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Frugal Renters Insurance



 
 
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  #1  
Old July 20th 17, 03:04 AM posted to misc.consumers.frugal-living
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Posts: 92
Default Frugal Renters Insurance

My march into adulthood at the age of 40 something continues.

I should probably get this. I really have no idea what to do.

Thanks!
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  #2  
Old July 20th 17, 03:12 AM posted to misc.consumers.frugal-living
Bob F
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Default Frugal Renters Insurance

On 7/19/2017 7:04 PM, wrote:
My march into adulthood at the age of 40 something continues.

I should probably get this. I really have no idea what to do.

Thanks!


It's dirt cheap. Just check it out.

  #6  
Old July 20th 17, 10:31 PM posted to misc.consumers.frugal-living
BigDog811
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Posts: 76
Default Frugal Renters Insurance

On Wednesday, July 19, 2017 at 10:04:43 PM UTC-4, wrote:
My march into adulthood at the age of 40 something continues.

I should probably get this. I really have no idea what to do.

Thanks!


Pretty straight forward. Most companies that offer homeowner's insurance also offer renter's policies. It's worth shopping around but you'll probably find the rates are consistent from one company to the next. Just make sure you're comparing apples to apples. Pay attention to:

a. Deductible - How much to you want to pay out of pocket in case of a loss.. Lower deductible means higher premiums. Sometimes disproportionately higher.

b. Per claim limits - Most policies won't pay over a certain limit, even if you're totally wiped out.

c. Per item limits - Most policies won't pay over a certain amount for items like jewelry, clothing, electronics, firearms, etc. If own something in a limited category you want covered for more, you'll have to declare it, prove you own it, and it's value. Of course, the premium goes up.

d. Exclusions - Cash is usually excluded (you shouldn't keep more cash than you can afford to lose anyway). There will be others.

e. Cash value vs. replacement value - People get confused about these. Cash value is the depreciated value of the item. Depending on what it is, and how old it is, it may be worth nothing from an insurance stand point.

f. Liability - Most renter's policies, unlike homeowner's, don't cover liability for injuries and losses of other people's property in your home. That's one the reasons they're so cheap compared to homeowner's policies.

Read the actual policy. Don't rely on an agent to explain things to you. They're written in plain english and very easy to understand.
  #7  
Old July 22nd 17, 06:42 AM posted to misc.consumers.frugal-living
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Posts: 92
Default Frugal Renters Insurance

On Thursday, July 20, 2017 at 2:31:15 PM UTC-7, BigDog811 wrote:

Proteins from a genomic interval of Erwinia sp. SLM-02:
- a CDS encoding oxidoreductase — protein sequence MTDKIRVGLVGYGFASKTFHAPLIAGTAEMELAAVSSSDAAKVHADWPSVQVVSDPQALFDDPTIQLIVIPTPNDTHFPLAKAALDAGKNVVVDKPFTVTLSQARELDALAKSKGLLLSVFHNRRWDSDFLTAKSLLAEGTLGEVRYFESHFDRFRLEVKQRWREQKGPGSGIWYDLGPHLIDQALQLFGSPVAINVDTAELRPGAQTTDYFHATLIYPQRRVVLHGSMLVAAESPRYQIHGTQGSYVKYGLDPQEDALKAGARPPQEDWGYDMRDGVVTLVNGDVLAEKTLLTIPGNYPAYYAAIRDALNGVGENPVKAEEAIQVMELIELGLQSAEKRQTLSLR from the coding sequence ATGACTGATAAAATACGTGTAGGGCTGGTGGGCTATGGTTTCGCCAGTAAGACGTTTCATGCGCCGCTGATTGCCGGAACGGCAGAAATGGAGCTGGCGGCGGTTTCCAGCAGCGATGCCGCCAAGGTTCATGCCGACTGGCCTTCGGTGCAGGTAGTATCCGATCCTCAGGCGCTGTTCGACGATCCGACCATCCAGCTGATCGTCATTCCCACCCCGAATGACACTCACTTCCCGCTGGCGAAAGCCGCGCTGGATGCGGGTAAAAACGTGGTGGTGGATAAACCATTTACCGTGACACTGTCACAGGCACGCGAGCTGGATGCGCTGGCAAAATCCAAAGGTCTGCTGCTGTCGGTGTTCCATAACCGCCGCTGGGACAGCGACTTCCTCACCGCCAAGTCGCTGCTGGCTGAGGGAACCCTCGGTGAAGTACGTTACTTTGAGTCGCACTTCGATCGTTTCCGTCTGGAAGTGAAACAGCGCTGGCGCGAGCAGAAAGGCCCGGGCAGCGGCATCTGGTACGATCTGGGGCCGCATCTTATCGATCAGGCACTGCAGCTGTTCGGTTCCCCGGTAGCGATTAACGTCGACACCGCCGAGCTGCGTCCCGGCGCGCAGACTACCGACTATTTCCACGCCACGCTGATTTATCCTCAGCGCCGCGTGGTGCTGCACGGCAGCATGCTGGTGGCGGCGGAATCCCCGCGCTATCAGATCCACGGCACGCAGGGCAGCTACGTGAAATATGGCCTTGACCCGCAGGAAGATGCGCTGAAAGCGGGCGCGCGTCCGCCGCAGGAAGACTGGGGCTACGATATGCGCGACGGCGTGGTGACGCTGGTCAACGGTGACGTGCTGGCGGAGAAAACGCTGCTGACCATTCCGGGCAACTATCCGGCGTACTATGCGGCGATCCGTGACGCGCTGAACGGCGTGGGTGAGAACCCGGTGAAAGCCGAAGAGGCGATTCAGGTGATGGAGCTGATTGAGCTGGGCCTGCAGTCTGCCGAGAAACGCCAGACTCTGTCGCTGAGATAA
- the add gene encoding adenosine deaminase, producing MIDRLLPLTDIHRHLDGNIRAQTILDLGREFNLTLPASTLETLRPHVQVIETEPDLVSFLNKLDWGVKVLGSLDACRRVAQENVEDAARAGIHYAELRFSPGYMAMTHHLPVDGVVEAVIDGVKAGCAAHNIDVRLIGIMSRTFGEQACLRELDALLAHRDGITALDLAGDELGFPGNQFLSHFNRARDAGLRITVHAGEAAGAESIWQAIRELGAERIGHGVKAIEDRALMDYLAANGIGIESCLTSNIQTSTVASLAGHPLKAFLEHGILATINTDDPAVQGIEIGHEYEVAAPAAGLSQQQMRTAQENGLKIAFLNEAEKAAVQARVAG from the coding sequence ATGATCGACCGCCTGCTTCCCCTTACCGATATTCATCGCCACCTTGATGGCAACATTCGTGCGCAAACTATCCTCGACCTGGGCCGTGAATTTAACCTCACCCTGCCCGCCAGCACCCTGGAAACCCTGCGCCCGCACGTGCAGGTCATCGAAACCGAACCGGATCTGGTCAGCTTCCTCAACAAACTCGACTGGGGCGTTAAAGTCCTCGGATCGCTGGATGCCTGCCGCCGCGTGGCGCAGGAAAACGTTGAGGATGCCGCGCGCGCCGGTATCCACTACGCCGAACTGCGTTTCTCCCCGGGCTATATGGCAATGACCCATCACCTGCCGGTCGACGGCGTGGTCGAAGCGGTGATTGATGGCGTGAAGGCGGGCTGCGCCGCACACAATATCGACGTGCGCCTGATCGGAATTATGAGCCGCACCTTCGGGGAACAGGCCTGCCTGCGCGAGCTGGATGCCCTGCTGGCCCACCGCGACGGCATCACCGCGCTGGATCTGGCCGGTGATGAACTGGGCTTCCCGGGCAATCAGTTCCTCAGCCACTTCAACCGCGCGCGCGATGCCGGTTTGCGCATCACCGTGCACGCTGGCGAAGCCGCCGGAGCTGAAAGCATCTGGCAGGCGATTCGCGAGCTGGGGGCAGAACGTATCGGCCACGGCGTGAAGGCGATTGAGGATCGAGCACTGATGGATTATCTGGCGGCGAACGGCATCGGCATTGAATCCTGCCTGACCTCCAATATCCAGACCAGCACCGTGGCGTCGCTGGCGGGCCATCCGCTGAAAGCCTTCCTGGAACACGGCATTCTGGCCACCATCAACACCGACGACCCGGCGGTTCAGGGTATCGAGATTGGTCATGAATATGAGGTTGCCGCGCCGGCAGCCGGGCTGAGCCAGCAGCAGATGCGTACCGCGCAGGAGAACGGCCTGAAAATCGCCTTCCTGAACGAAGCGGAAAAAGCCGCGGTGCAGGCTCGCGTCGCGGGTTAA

On Wednesday, July 19, 2017 at 10:04:43 PM UTC-4, wrote:
My march into adulthood at the age of 40 something continues.

I should probably get this. I really have no idea what to do.

Thanks!


Pretty straight forward. Most companies that offer homeowner's insurance also offer renter's policies. It's worth shopping around but you'll probably find the rates are consistent from one company to the next. Just make sure you're comparing apples to apples. Pay attention to:

a. Deductible - How much to you want to pay out of pocket in case of a loss. Lower deductible means higher premiums. Sometimes disproportionately higher.

b. Per claim limits - Most policies won't pay over a certain limit, even if you're totally wiped out.

c. Per item limits - Most policies won't pay over a certain amount for items like jewelry, clothing, electronics, firearms, etc. If own something in a limited category you want covered for more, you'll have to declare it, prove you own it, and it's value. Of course, the premium goes up.

d. Exclusions - Cash is usually excluded (you shouldn't keep more cash than you can afford to lose anyway). There will be others.

e. Cash value vs. replacement value - People get confused about these. Cash value is the depreciated value of the item. Depending on what it is, and how old it is, it may be worth nothing from an insurance stand point.

f. Liability - Most renter's policies, unlike homeowner's, don't cover liability for injuries and losses of other people's property in your home. That's one the reasons they're so cheap compared to homeowner's policies.

Read the actual policy. Don't rely on an agent to explain things to you. They're written in plain english and very easy to understand.



Thank you very much,

I am going to get on this for real early next week.

I really prefer to talk to someone in person. There is an insurance office a block away which is a good starting point.

And some of the questions the online quotes were hitting me with, like do you have a roommate? Well, yes but he won't be involved in the least.

Once upon a time it never meant too much because my most valuable possessions were things that are also completely irreplaceable.

But for the most part now if this place gets burned down, I need to have a roof over my head with a computer and back to work ASAP (I work from home on my PC).

Other things I am debating the utility of is a safe and safety deposit box.
  #8  
Old July 22nd 17, 02:50 PM posted to misc.consumers.frugal-living
BigDog811
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Posts: 76
Default Frugal Renters Insurance

On Saturday, July 22, 2017 at 1:42:25 AM UTC-4, wrote:
On Thursday, July 20, 2017 at 2:31:15 PM UTC-7, BigDog811 wrote:
On Wednesday, July 19, 2017 at 10:04:43 PM UTC-4, wrote:
My march into adulthood at the age of 40 something continues.

I should probably get this. I really have no idea what to do.

Thanks!


Pretty straight forward. Most companies that offer homeowner's insurance also offer renter's policies. It's worth shopping around but you'll probably find the rates are consistent from one company to the next. Just make sure you're comparing apples to apples. Pay attention to: